I sat in the classroom, not knowing what to write. The only sounds were heavy breathing from the guy next to me and the scratch of pencil against paper. The blank sheet stared me in the face.
I stared back, as time dragged on. Another student walked in late, whispering an apology. Footsteps sounded in the hall, as others walked by the open door.
I stared out the open window that overlooked the courtyard. Birds sang. Students laughed, as they passed the building, no inspiration there.
I looked around at other students sitting at tables set up in a u-shape format, the blackboard, the professor’s laptop on the lectern at the front of the room. I turned and stared at the computers lining the wall behind me. At the beginning of class, the instructor said we could use them if we didn’t want to write the old-fashioned way. I stood up and made my way to one of the terminals.
Sitting down, I pushed a button, and the screen came to life with Facebook in all its glory. Without thinking, I typed my log-in information and went straight to my home newsfeed page. There, on my timeline, were his words. “Emma Sawyer, you’re nothing but a goody two-shoes. Go to Hell!”
Others gasped, and a few tittered. I turned to see projected on the screen above the blackboard my Facebook timeline with Jeremy’s ugly words. Other screens were lit up, probably displaying the same information. I opened my mouth but couldn’t say anything.
Someone was shaking me. “Emma, wake up.” It was my roommate Shelley. The bland classroom walls dissolved into the walls of my dorm room, decorated with my photos and Shelley’s rock star posters.
“Oh, what is it?” I asked, rubbing my eyes.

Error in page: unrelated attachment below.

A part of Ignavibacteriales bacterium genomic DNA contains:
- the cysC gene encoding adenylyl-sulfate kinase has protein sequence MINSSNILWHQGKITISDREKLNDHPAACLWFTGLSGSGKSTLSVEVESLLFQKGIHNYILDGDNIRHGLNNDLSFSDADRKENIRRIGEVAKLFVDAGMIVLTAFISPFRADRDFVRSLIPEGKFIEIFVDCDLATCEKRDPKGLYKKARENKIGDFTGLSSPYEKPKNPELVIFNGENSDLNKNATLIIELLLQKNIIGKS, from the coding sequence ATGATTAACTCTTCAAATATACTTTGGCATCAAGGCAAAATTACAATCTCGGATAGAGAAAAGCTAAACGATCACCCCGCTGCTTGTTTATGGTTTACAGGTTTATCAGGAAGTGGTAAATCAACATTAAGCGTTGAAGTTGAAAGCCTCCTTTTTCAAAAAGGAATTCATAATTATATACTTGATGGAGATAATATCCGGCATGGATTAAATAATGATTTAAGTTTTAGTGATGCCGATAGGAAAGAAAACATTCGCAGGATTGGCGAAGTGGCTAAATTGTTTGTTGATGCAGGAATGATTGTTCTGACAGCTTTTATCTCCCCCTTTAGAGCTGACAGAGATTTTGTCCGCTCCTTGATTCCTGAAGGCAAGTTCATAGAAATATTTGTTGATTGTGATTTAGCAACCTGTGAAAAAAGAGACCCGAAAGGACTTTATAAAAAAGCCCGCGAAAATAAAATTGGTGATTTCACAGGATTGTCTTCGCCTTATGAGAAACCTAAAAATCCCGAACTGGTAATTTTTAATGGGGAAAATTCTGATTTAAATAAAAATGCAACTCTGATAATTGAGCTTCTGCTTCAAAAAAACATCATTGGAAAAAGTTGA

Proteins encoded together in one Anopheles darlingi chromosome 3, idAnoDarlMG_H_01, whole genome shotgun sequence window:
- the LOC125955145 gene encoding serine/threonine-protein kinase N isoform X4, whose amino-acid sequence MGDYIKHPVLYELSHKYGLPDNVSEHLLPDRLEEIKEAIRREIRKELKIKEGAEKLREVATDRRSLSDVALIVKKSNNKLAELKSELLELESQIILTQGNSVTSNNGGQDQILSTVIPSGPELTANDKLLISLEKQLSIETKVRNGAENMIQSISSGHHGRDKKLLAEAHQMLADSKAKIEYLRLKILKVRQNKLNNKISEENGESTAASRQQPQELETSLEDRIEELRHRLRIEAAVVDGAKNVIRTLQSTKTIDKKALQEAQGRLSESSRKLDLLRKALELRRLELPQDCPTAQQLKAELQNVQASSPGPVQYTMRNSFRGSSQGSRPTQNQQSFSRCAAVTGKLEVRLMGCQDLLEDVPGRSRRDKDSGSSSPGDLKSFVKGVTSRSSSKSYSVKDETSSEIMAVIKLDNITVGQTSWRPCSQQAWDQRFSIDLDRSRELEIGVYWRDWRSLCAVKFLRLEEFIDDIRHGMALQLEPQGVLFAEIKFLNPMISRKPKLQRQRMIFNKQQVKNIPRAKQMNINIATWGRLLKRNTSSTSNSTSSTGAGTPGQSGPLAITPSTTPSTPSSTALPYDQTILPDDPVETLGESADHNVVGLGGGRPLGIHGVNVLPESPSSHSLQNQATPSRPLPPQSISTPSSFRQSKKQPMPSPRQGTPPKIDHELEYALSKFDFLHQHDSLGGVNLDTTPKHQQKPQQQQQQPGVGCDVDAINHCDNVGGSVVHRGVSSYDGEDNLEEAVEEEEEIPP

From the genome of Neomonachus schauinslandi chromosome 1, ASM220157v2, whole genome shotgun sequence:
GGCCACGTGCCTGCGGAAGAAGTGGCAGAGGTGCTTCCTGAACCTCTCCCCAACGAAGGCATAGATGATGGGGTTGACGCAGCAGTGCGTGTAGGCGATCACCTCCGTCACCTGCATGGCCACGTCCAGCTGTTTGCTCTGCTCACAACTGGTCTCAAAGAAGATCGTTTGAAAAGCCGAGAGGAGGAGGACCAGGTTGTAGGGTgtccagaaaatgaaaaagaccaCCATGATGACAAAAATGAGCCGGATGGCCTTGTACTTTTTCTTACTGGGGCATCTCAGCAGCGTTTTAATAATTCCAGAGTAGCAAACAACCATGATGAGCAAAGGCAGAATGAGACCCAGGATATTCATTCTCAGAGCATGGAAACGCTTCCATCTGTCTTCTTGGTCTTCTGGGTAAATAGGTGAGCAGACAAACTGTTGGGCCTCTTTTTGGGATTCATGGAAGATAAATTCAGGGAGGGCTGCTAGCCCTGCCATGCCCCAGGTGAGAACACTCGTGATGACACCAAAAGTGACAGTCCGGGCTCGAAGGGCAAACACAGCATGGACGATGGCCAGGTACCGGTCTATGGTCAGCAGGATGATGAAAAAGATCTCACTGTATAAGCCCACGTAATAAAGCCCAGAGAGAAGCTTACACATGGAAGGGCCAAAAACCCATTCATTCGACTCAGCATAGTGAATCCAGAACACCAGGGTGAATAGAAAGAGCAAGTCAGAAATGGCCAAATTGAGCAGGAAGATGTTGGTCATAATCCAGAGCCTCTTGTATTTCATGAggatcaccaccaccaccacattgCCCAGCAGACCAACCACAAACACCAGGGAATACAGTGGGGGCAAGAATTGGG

“It’s after nine. Didn’t you hear your alarm? Your creative writing class starts at ten. Oh, and Jeremy called.”
“Shit,” I said, sitting up and reaching for my cell. “You didn’t talk to him, did you?”
” “Of course not, silly, I just saw who it was on your caller ID. I’m glad you finally got rid of that bozo.”
“Yeah, he’s a real jerk. He’s here on a football scholarship so all he can think about are football, football, and football. He just wants to have fun, and he can’t understand that there are times when I need to study. Oh well….”
I picked up my phone and, with the push of a few buttons, blocked his calls and deleted him from my contacts. I then reached for my lap top.
“Emma, it’s after nine. You’re going to be late,” said Shelley, putting on her coat.
“I know, but if I don’t do this now, he’ll ruin my day.”
“And if you don’t eat breakfast, you’ll ruin your health, but that’s not my problem, is it?” said Shelley, sounding disgusted, as she slung her back pack over her shoulders. “I’m off to the cafeteria and then to my music therapy class. See you later.”
I waited for the computer to boot up, then went straight to Facebook where I un-friended Jeremy and blocked him from contacting me. For good measure, I deleted my Facebook account, figuring I could create another one later. I also blocked him from e-mailing me and removed his address.
I showered, dressed, and dashed to my class, grabbing a Hostess Twinkie and a can of Dr. Pepper on the way. I made it just in time. After roll call, the instructor, a woman who looked to be in her twenties said, “Okay, for the next fifteen minutes, I want you to write about being in the moment.”
The above story appears in the fall/winter issue of Magnets and Ladders at http://www.magnetsandladders.org . It was inspired by a memoir writing workshop I took last fall, held in a classroom similar to that in the story, with computers along the walls that students could use. The instructor, also a young woman in her twenties, gave us a similar prompt, to write about being in the moment.
Author Abbie Johnson Taylor
We Shall Overcome
How to Build a Better Mousetrap: Recollections and Reflections of a Family Caregiver
That’s Life: New and Selected Poems
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